In the short-term: Save the Affordable Care Act. "The minute the decision is made [to overturn the ACA], the entire act becomes unconstitutional ... You're talking about 15-20 million people losing health care overnight. That is a humanitarian catastrophe."

In the long-term: Enact Universal Medicare buy-in, rather than Medicare for All. "Every single person should be able to purchase a Medicare plan ... Medicare buy-in is a big enough idea to capture people’s imaginations but politically palatable enough to actually pass."

Rep. Mark Meadows, North Carolina

Rep. Mark Meadows (R-N.C.) in conversation with Axios' Mike Allen. Photo: Chuck Kennedy for Axios

Rep. Meadows, who chairs the conservative House Freedom Caucus, gave his take on where compromise is possible and admitted he doesn't think the ACA will be struck down this time around.

What can be done: "Prescription drug prices might be the sweet spot where you see Republicans and Democrats coming together. I’m optimistic ... my goal is that by next year we see a 20% reduction in prescription drug prices."

What can't be done: "I'm not as optimistic that the courts will strike [the Affordable Care Act] down," but added: "I don’t think it’s here to stay."

Attorney General Dave Yost, Ohio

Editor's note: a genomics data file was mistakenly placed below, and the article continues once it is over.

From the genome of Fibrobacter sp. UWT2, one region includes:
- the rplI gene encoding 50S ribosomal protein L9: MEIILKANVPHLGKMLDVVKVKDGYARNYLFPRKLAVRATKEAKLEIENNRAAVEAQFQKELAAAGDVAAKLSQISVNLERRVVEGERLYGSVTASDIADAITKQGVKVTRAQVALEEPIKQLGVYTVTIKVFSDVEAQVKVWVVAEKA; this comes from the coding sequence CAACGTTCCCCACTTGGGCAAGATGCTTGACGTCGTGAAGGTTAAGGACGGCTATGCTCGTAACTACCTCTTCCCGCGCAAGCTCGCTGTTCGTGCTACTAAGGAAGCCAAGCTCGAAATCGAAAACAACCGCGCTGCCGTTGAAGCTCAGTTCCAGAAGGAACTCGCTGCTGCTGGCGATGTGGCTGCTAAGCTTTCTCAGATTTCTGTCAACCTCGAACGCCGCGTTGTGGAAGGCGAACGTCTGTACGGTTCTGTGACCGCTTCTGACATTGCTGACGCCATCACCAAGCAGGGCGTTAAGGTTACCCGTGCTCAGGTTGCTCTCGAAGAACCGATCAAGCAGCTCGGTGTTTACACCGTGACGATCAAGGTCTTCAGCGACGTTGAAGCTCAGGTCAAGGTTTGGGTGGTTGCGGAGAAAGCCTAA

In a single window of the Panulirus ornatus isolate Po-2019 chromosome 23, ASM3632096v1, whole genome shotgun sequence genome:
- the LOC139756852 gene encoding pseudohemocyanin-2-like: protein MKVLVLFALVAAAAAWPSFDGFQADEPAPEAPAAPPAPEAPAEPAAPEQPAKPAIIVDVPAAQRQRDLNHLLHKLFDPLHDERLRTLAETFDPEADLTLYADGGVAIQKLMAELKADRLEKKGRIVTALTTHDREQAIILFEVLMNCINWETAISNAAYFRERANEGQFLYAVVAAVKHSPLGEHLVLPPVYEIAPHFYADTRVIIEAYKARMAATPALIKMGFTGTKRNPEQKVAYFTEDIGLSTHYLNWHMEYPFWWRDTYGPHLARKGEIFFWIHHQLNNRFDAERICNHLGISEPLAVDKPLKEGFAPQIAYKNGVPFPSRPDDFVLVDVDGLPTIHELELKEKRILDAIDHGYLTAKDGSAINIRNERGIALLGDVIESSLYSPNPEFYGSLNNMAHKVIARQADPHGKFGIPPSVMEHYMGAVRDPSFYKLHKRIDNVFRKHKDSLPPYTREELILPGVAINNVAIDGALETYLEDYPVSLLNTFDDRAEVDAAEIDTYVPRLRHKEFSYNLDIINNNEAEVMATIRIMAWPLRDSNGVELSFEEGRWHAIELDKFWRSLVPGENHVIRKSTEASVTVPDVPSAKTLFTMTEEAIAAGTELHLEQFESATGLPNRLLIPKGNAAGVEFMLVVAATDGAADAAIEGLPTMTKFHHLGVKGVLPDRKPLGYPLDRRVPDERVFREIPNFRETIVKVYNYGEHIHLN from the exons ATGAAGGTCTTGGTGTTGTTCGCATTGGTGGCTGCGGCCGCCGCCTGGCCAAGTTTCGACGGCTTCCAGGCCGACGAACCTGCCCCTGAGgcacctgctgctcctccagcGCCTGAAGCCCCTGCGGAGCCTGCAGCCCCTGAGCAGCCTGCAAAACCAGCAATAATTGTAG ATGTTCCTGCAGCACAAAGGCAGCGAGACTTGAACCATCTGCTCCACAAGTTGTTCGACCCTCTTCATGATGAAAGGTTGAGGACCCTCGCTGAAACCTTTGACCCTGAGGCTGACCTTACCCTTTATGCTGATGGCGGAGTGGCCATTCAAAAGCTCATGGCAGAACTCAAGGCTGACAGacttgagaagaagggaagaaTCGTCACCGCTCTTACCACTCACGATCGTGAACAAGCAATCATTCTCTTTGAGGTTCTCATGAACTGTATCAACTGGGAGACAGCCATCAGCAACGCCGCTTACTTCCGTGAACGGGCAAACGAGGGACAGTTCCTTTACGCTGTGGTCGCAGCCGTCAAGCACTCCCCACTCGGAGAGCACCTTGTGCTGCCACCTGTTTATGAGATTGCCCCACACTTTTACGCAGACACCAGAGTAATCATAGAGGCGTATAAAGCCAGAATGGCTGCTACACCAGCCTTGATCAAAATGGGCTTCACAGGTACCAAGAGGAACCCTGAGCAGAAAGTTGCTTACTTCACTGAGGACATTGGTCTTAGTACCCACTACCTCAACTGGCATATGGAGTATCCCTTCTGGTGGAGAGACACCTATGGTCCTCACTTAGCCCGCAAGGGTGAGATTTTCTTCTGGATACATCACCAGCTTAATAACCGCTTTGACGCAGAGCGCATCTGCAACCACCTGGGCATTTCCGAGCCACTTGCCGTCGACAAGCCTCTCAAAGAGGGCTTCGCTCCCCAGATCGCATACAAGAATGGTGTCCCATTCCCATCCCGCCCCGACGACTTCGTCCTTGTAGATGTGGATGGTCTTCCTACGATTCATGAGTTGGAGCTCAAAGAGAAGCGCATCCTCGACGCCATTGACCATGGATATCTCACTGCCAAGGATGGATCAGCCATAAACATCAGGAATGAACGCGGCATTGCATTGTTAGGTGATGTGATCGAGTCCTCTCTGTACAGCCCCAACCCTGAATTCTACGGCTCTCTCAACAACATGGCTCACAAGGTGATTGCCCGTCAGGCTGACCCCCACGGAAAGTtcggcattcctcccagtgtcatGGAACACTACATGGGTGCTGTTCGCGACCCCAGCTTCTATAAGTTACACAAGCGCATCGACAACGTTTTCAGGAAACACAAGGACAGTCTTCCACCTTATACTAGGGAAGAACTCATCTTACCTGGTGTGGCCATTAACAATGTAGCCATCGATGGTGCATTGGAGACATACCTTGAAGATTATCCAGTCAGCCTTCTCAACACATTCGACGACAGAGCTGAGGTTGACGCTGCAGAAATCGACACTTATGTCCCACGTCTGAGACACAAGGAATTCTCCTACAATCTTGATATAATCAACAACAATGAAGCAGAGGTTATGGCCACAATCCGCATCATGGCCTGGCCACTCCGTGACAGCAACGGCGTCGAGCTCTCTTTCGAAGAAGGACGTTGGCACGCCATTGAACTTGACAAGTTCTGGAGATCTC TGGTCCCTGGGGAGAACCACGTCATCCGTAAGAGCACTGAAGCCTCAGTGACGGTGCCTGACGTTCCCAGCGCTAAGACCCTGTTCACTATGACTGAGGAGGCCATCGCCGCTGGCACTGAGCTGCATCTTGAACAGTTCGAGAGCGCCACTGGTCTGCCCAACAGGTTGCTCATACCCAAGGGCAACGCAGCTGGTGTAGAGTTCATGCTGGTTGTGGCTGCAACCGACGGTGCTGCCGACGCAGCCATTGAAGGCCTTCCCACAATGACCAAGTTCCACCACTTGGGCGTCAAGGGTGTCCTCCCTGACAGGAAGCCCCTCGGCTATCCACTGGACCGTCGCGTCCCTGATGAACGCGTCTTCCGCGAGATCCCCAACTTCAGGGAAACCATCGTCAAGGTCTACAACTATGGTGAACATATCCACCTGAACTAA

Ohio Attorney General Dave Yost in conversation with Axios' Mike Allen. Photo: Chuck Kennedy for Axios

AG Yost, who broke with Republicans when he asked a federal court not to strike down the entire Affordable Care Act, explained his reasoning while emphasizing that he still wants to get rid of the law's individual mandate.

  • "If a patient has a tumor, you don’t kill the patient. You cut the tumor out. That’s what we think we should do here," AG Yost said, clarifying what he thinks should been done to the ACA's individual mandate.
  • "The reason we're in this lawsuit is because it will impact Ohioans — the people I serve."

Caitlin Owens, Axios Health Care Reporter

Axios' Caitlin Owens and Mike Allen discuss why it matters.

Owens closed out the program, sitting down with Mike to provide her analysis on why these conversations mattered.

  • Her take: "The undercurrent I kept hearing today is the growing awareness of health care cost ... this is an unconventional thing for Republicans to be saying."

Thank you Bank of America for sponsoring this event.